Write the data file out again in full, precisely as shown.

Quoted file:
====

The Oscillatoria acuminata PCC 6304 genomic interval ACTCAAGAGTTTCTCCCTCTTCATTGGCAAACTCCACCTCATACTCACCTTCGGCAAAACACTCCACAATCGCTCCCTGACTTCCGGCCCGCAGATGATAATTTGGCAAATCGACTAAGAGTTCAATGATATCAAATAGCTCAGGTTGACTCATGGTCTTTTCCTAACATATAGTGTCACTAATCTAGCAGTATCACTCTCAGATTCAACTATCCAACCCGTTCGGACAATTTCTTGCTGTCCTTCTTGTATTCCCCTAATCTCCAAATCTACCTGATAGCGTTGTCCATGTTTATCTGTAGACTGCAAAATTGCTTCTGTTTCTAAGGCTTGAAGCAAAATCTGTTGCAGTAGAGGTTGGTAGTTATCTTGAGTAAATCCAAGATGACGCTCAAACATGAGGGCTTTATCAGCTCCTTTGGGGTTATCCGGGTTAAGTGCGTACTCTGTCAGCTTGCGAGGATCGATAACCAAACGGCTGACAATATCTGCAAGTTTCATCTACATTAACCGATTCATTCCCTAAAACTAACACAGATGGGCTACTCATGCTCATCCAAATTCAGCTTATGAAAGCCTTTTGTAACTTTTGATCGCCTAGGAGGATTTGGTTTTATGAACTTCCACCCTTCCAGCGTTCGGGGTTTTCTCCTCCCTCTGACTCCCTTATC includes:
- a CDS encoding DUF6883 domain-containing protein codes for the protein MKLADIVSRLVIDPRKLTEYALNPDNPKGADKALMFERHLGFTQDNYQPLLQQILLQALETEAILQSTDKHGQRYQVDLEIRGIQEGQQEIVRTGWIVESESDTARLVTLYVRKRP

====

The Oscillatoria acuminata PCC 6304 genomic interval ACTCAAGAGTTTCTCCCTCTTCATTGGCAAACTCCACCTCATACTCACCTTCGGCAAAACACTCCACAATCGCTCCCTGACTTCCGGCCCGCAGATGATAATTTGGCAAATCGACTAAGAGTTCAATGATATCAAATAGCTCAGGTTGACTCATGGTCTTTTCCTAACATATAGTGTCACTAATCTAGCAGTATCACTCTCAGATTCAACTATCCAACCCGTTCGGACAATTTCTTGCTGTCCTTCTTGTATTCCCCTAATCTCCAAATCTACCTGATAGCGTTGTCCATGTTTATCTGTAGACTGCAAAATTGCTTCTGTTTCTAAGGCTTGAAGCAAAATCTGTTGCAGTAGAGGTTGGTAGTTATCTTGAGTAAATCCAAGATGACGCTCAAACATGAGGGCTTTATCAGCTCCTTTGGGGTTATCCGGGTTAAGTGCGTACTCTGTCAGCTTGCGAGGATCGATAACCAAACGGCTGACAATATCTGCAAGTTTCATCTACATTAACCGATTCATTCCCTAAAACTAACACAGATGGGCTACTCATGCTCATCCAAATTCAGCTTATGAAAGCCTTTTGTAACTTTTGATCGCCTAGGAGGATTTGGTTTTATGAACTTCCACCCTTCCAGCGTTCGGGGTTTTCTCCTCCCTCTGACTCCCTTATC includes:
- a CDS encoding DUF6883 domain-containing protein codes for the protein MKLADIVSRLVIDPRKLTEYALNPDNPKGADKALMFERHLGFTQDNYQPLLQQILLQALETEAILQSTDKHGQRYQVDLEIRGIQEGQQEIVRTGWIVESESDTARLVTLYVRKRP